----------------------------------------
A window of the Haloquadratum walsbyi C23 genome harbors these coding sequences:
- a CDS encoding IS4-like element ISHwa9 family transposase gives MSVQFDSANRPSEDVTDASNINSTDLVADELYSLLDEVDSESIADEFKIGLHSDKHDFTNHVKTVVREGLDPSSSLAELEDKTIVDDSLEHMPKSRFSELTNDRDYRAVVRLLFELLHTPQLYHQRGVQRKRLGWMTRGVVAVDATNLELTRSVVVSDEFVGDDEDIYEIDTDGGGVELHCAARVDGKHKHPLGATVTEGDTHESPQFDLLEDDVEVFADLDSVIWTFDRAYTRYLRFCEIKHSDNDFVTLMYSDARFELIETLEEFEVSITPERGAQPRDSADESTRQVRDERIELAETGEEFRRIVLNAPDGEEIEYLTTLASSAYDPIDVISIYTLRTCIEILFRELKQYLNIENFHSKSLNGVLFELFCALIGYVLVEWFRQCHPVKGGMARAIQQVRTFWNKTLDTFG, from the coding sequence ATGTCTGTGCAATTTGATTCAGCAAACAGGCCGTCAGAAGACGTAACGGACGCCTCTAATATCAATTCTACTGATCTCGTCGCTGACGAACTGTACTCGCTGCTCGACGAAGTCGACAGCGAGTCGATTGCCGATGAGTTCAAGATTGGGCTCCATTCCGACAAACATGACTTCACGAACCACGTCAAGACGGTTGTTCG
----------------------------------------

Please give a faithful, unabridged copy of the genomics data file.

A window of the Haloquadratum walsbyi C23 genome harbors these coding sequences:
- a CDS encoding IS4-like element ISHwa9 family transposase gives MSVQFDSANRPSEDVTDASNINSTDLVADELYSLLDEVDSESIADEFKIGLHSDKHDFTNHVKTVVREGLDPSSSLAELEDKTIVDDSLEHMPKSRFSELTNDRDYRAVVRLLFELLHTPQLYHQRGVQRKRLGWMTRGVVAVDATNLELTRSVVVSDEFVGDDEDIYEIDTDGGGVELHCAARVDGKHKHPLGATVTEGDTHESPQFDLLEDDVEVFADLDSVIWTFDRAYTRYLRFCEIKHSDNDFVTLMYSDARFELIETLEEFEVSITPERGAQPRDSADESTRQVRDERIELAETGEEFRRIVLNAPDGEEIEYLTTLASSAYDPIDVISIYTLRTCIEILFRELKQYLNIENFHSKSLNGVLFELFCALIGYVLVEWFRQCHPVKGGMARAIQQVRTFWNKTLDTFG, from the coding sequence ATGTCTGTGCAATTTGATTCAGCAAACAGGCCGTCAGAAGACGTAACGGACGCCTCTAATATCAATTCTACTGATCTCGTCGCTGACGAACTGTACTCGCTGCTCGACGAAGTCGACAGCGAGTCGATTGCCGATGAGTTCAAGATTGGGCTCCATTCCGACAAACATGACTTCACGAACCACGTCAAGACGGTTGTTCG